2nd October 2012
No sooner had Federal Reserve Chairman Ben Bernanke announced a third round of bond buying or QE3, did Guido Mantega, Brazil's finance minister, attack the U.S. for reigniting global currency wars. "The US pursues protectionist policies. Any country that manipulates its currency is practicing protectionism. We don't do that," Mr Mantega told The Financial Times in an interview in September. The Fed's QE3 would "only have a marginal benefit [in the US] as there is already no lack of liquidity. . . and that liquidity is not going into production," he said.
By aggressively buying bonds, Brazil and other emerging markets argue, the Fed debases the dollar's value and makes their economies less competitive. Moreover, it puts upward pressure on food and energy commodity prices. And The Wall Street Journal's Alex Frangos says the newly printed cash can build into an "uncontrollable and financially destabilizing" wave of money as it seeks higher returns in relatively stronger economies in Asia and Latin America.
But a Bloomberg View editorial argues, however, that the Fed's primary goal is not to manipulate the dollar but to expand domestic demand: "It hopes to do this mainly by lowering interest rates and convincing investors that rates will stay low for a good while. This should encourage consumers to spend and companies to hire and invest. If these things happen, U.S. imports will rise and exporters such as Brazil can expect to benefit…. QE3 sure isn't currency war."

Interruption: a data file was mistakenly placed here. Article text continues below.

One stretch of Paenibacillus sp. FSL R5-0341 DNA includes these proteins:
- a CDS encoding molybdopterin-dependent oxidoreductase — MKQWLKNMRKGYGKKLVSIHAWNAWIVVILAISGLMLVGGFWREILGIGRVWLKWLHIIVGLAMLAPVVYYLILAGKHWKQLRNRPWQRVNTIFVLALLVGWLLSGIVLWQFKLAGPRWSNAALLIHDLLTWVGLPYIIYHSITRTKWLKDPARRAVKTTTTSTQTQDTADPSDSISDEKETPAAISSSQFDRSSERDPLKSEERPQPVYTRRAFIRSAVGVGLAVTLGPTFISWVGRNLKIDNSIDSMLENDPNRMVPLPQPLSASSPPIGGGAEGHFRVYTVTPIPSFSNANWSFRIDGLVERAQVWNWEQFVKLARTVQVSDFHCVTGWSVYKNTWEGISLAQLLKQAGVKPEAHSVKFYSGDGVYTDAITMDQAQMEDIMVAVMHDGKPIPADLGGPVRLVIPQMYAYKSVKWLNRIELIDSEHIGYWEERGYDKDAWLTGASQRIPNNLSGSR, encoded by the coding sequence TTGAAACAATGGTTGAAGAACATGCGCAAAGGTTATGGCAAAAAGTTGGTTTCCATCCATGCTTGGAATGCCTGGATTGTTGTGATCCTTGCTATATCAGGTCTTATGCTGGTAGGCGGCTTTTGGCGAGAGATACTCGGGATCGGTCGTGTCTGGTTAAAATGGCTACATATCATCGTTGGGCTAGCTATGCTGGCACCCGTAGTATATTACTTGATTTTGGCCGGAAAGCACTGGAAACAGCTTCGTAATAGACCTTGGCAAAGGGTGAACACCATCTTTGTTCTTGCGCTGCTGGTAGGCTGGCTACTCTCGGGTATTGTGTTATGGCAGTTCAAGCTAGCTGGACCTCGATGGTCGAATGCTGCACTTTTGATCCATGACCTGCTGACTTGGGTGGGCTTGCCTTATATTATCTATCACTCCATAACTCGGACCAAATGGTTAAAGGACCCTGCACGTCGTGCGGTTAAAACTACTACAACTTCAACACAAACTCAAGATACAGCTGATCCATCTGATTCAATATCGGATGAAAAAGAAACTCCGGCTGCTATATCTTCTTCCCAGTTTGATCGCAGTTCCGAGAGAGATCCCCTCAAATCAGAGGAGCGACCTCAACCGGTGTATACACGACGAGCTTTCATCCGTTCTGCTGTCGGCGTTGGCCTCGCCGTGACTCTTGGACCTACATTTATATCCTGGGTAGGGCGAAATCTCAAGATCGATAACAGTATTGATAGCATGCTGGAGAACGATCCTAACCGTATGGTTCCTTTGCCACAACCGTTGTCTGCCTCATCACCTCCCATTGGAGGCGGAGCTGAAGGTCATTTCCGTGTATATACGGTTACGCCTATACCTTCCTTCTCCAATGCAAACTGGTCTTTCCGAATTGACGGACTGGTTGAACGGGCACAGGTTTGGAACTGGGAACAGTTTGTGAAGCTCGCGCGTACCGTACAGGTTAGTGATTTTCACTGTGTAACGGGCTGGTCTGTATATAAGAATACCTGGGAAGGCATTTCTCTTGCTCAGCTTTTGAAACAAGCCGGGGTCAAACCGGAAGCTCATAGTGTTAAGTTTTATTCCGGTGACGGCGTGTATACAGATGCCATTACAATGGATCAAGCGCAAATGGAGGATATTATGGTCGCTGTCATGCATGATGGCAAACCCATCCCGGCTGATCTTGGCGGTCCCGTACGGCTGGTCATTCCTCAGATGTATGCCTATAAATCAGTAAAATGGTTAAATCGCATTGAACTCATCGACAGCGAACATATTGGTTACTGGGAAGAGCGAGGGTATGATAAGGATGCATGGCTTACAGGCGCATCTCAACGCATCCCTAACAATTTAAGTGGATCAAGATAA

Joining in on this analysis, Alex Frangos says that unlike in 2010 when the Fed launched its second round of bond buying – QE2 , many of these emerging markets were preoccupied with controlling inflation and felt threatened by Fed efforts to spur growth. But with growth in these emerging economies now grinding to a halt, QE3 has the potential to help, not hurt.
Indeed, "Asian and Latin American central banks, despite hemming and hawing, are in policy concert with the Fed's actions. Economies are ailing and central banks are cutting rates, more worried about growth than inflation. Countries like Indonesia and China have seen capital outflows this year, and the Fed's latest move could help refill the financial system."
Yet, despite Mantega's false claims about the impact of QE3, his wider concern about currency manipulation is right, according to the Bloomberg piece. "Indeed, it is an issue over which Brazil and the U.S. should make common cause."
It says that although China is the leading offender when it comes to currency manipulation, by no means is it alone: "Joseph Gagnon, a senior fellow at the Peterson Institute for International Economics, recently posted a list of 20 currency manipulators, ranked by foreign- exchange reserves. China tops the list, followed by Japan, Saudi Arabia, Russia, Taiwan, Korea, Hong Kong and Switzerland."
Therefore, the editorial favors adding currency oversight to the duties of the World Trade Organization or the International Monetary Fund. "This makes excellent sense because currency manipulation can add to trade-policy friction and vice versa, in a cycle of mutually assured disadvantage."
"Meanwhile, Mantega and other finance ministers need to be more careful about whom they accuse of waging currency war. The U.S. isn't among them."
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